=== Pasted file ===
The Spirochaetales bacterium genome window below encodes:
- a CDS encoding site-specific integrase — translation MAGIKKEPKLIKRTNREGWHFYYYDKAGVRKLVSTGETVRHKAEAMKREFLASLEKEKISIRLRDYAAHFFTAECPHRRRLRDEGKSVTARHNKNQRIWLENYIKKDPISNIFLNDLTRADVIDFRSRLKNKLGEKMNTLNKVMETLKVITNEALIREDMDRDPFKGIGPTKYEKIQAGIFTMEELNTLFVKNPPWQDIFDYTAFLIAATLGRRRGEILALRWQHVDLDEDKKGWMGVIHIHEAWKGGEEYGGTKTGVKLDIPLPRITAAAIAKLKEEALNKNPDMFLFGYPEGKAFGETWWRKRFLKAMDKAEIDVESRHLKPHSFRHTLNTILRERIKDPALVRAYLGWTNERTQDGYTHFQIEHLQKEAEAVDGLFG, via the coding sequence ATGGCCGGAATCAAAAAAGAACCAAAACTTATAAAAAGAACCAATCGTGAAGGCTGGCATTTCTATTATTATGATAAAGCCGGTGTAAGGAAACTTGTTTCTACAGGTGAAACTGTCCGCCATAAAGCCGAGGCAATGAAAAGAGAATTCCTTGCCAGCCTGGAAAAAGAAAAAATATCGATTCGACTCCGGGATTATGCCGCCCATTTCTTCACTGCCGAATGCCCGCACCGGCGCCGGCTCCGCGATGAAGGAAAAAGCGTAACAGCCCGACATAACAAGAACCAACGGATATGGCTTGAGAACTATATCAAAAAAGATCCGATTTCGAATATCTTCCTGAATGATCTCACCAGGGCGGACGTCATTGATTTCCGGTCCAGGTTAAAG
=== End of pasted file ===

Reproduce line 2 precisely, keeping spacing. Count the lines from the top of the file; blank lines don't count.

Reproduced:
- a CDS encoding site-specific integrase — translation MAGIKKEPKLIKRTNREGWHFYYYDKAGVRKLVSTGETVRHKAEAMKREFLASLEKEKISIRLRDYAAHFFTAECPHRRRLRDEGKSVTARHNKNQRIWLENYIKKDPISNIFLNDLTRADVIDFRSRLKNKLGEKMNTLNKVMETLKVITNEALIREDMDRDPFKGIGPTKYEKIQAGIFTMEELNTLFVKNPPWQDIFDYTAFLIAATLGRRRGEILALRWQHVDLDEDKKGWMGVIHIHEAWKGGEEYGGTKTGVKLDIPLPRITAAAIAKLKEEALNKNPDMFLFGYPEGKAFGETWWRKRFLKAMDKAEIDVESRHLKPHSFRHTLNTILRERIKDPALVRAYLGWTNERTQDGYTHFQIEHLQKEAEAVDGLFG, via the coding sequence ATGGCCGGAATCAAAAAAGAACCAAAACTTATAAAAAGAACCAATCGTGAAGGCTGGCATTTCTATTATTATGATAAAGCCGGTGTAAGGAAACTTGTTTCTACAGGTGAAACTGTCCGCCATAAAGCCGAGGCAATGAAAAGAGAATTCCTTGCCAGCCTGGAAAAAGAAAAAATATCGATTCGACTCCGGGATTATGCCGCCCATTTCTTCACTGCCGAATGCCCGCACCGGCGCCGGCTCCGCGATGAAGGAAAAAGCGTAACAGCCCGACATAACAAGAACCAACGGATATGGCTTGAGAACTATATCAAAAAAGATCCGATTTCGAATATCTTCCTGAATGATCTCACCAGGGCGGACGTCATTGATTTCCGGTCCAGGTTAAAG